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Would you categorise 'To His Coy Mistress' (Andrew Marvell) as a metaphysical or a classical poem?

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Introduction

Would You Categorise 'To His Coy Mistress' (Andrew Marvell) as a Metaphysical or a Classical Poem? The main characteristics of a metaphysical poem take account of: dialectic content, drama, dramatic openings and a personal voice; these contrast with a regular rhythm at the start, rhyming couplets, carpe diem, description of women and half rhyme of a traditionally classical poem. 'To His Coy Mistress' contains a combination of these traits. Metaphysical poems tend to be related to experience, especially in the areas of love, romance and man's relationship with God - the eternal perspective. Marvell uses dialectic which is the use of an argument to construct a case and persuade A classical characteristic notable in 'To His Coy Mistress' is the rhyming pattern. The poem begins with a regular pattern, rhyming 'time' with 'crime'. ...read more.

Middle

is made clear in the third section of the poem. Reflections on love or God should not be too hard for you. Writing about a poet's technique is more challenging but will please any examiner. Giving some time to each (where the task invites this), while ending on technique would be ideal. In Marvell we find the pretence of passion (in To His Coy Mistress) used as a peg on which to hang serious reflections on the brevity of happiness Eternity and man's life in the context of this, is the explicit subject of all of Vaughan's poems in the selection, but is considered by Herbert in The Flower and, in a wholly secular manner, by Marvell in To His Coy Mistress To His Coy Mistress - the light and the serious arguments in one; the structure "Had we ..." ...read more.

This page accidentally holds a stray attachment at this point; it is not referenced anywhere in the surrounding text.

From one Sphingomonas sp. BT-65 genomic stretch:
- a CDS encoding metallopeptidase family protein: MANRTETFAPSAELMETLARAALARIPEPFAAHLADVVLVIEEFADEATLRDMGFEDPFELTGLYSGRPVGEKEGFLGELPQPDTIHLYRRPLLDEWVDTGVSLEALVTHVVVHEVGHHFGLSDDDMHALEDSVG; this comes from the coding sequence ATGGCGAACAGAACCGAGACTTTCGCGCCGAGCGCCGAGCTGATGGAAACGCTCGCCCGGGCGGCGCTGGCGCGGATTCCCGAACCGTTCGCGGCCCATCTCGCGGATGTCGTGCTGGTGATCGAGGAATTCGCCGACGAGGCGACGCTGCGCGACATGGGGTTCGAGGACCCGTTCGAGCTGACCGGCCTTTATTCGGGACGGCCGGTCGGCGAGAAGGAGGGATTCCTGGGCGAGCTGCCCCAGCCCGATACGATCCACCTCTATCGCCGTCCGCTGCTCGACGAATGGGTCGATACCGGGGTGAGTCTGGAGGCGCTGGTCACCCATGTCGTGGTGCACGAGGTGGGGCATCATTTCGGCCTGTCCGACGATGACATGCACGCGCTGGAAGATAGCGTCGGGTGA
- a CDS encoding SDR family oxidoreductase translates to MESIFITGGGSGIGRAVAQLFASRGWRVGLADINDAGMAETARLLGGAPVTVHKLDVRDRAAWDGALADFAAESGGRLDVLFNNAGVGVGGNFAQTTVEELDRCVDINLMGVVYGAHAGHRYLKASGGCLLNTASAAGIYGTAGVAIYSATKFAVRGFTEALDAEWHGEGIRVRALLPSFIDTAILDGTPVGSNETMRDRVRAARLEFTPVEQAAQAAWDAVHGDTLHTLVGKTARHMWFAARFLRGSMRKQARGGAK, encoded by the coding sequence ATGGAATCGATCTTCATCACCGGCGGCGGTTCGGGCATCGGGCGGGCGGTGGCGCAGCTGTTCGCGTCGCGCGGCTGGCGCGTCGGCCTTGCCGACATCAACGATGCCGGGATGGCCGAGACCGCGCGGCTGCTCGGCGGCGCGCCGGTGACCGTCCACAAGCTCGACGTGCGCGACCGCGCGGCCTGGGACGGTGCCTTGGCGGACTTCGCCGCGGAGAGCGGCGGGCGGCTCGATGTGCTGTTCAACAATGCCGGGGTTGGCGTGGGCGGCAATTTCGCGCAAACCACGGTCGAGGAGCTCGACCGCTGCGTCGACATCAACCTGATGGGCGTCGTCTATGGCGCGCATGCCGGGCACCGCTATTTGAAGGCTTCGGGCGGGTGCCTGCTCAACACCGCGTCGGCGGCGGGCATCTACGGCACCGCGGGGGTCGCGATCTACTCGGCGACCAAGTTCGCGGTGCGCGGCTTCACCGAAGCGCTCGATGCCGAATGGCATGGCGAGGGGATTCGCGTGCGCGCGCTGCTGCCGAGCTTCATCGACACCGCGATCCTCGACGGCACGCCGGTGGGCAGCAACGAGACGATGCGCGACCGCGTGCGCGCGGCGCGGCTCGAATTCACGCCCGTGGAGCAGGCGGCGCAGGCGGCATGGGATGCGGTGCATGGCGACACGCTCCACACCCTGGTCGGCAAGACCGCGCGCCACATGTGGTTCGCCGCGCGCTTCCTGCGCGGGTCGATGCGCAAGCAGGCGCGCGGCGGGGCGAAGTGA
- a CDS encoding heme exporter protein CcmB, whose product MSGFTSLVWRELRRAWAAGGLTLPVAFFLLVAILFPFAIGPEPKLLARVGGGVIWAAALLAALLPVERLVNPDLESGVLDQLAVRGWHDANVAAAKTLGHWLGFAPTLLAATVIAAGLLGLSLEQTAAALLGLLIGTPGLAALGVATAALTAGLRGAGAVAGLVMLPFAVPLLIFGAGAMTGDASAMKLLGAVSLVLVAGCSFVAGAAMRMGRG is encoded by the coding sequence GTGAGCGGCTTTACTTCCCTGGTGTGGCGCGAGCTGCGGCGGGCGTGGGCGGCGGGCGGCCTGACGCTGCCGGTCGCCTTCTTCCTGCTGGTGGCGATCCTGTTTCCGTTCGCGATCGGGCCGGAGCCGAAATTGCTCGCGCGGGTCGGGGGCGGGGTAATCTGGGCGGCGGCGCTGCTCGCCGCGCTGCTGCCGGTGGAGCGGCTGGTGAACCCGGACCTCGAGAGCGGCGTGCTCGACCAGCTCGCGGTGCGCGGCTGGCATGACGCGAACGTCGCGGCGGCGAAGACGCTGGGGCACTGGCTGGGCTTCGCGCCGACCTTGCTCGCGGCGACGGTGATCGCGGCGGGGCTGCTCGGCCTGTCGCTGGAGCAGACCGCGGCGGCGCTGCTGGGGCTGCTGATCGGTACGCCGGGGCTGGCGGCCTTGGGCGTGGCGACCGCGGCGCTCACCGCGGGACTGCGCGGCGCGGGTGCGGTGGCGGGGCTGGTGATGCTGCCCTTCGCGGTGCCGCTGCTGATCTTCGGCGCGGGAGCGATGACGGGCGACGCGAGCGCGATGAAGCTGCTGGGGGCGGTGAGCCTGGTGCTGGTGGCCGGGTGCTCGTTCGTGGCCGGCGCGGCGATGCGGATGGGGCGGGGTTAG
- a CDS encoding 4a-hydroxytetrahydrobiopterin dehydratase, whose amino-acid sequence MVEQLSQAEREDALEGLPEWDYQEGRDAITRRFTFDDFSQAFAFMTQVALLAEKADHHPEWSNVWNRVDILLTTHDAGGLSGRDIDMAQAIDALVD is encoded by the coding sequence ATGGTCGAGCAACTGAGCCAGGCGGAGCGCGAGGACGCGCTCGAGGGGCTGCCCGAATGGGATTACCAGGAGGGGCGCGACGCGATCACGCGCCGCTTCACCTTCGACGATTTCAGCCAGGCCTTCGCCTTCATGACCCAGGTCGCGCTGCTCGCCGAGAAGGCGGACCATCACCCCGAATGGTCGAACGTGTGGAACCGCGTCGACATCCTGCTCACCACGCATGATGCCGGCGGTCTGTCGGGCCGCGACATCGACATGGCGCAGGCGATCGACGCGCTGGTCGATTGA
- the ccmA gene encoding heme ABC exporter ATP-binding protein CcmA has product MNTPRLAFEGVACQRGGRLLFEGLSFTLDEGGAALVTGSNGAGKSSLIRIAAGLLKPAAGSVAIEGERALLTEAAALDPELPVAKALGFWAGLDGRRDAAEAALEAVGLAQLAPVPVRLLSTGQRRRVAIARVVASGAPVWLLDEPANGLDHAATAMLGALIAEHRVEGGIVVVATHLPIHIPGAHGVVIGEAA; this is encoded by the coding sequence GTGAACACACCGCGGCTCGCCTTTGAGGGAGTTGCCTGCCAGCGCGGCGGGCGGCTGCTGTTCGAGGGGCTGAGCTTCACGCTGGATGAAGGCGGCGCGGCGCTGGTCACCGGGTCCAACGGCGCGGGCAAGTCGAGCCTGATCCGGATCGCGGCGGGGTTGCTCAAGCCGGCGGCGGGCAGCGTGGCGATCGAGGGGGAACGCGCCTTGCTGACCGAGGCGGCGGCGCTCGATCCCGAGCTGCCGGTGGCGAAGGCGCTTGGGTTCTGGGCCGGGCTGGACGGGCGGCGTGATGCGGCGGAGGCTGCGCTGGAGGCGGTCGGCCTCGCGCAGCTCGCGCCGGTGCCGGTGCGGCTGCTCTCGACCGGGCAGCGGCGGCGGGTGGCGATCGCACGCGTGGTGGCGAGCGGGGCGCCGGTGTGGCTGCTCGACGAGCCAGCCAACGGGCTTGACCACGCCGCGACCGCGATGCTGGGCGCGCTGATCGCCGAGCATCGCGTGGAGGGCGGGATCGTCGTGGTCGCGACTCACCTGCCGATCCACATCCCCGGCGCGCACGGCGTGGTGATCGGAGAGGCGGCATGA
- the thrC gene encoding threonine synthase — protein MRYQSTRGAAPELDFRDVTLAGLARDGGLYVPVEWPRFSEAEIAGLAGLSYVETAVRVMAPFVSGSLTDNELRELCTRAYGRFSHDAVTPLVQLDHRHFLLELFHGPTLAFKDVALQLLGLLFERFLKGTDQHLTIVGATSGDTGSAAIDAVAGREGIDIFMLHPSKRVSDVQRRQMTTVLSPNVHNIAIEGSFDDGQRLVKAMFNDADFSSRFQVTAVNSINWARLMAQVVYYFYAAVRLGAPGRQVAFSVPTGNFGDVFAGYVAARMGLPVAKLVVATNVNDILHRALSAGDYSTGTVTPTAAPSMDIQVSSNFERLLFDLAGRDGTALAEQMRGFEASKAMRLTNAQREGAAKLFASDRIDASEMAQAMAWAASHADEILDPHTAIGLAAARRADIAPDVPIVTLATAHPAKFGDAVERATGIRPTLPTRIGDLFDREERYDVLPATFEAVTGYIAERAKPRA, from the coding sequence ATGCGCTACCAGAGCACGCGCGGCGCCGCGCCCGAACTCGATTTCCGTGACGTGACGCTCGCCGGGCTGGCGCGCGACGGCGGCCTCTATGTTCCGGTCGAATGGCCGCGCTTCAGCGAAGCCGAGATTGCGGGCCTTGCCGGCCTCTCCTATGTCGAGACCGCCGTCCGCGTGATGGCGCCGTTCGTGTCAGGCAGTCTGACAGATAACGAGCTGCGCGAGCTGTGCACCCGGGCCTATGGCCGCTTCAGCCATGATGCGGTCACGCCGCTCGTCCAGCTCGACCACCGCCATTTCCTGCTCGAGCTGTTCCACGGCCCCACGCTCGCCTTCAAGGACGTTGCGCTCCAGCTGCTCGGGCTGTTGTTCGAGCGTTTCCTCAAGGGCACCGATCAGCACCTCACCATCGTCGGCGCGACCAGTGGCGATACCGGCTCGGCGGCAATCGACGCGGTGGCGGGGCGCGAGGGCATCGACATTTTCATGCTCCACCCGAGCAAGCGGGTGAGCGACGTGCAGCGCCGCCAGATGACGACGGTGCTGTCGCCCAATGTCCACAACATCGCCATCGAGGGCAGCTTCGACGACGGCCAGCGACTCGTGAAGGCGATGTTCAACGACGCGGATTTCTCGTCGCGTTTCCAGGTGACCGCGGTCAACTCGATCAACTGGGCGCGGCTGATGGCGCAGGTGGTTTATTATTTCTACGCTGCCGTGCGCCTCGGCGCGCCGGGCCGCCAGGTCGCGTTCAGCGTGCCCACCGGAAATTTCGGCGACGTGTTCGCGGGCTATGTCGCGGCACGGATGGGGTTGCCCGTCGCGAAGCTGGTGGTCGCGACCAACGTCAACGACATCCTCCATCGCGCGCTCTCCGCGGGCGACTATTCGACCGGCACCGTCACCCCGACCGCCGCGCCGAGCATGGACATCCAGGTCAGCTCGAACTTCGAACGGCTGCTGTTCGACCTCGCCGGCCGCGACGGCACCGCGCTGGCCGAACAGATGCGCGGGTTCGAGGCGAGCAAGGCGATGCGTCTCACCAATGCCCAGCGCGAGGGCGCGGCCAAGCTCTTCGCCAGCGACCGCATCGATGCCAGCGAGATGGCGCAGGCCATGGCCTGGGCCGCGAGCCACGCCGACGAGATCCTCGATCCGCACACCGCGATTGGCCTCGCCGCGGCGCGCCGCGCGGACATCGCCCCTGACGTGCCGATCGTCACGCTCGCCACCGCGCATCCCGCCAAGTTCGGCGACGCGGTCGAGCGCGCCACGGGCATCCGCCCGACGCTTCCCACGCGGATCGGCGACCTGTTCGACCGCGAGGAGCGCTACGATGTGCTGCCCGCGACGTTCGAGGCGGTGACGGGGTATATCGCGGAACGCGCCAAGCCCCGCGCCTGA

Conclusion

As in other respects, Marvell exhibits more variety here. We find the second person in To His Coy Mistress. When Donne does this, we can believe, even though his own thoughts are what we learn, that an intimate address to a real woman is intended (in, say, The Good-Morrow, The Anniversarie and, even, A Valediction Forbidding Mourning). But the "Coy Mistress" is conspicuously absent - a mere pretext for Marvell to examine his real subjects - time and the brevity of human happiness. Marvell in all of these poems writes with lucidity and wit yet there is often an element of detachment - In many of Marvell's poems we find the same eight-syllable iambic line, yet its effect can vary remarkably. In To His Coy Mistress the vigorousness of the argument appears in the breathless lines - few are end-stopped, and the lines have the rough power of speech. Fiona Williams January 2003 1 ...read more.

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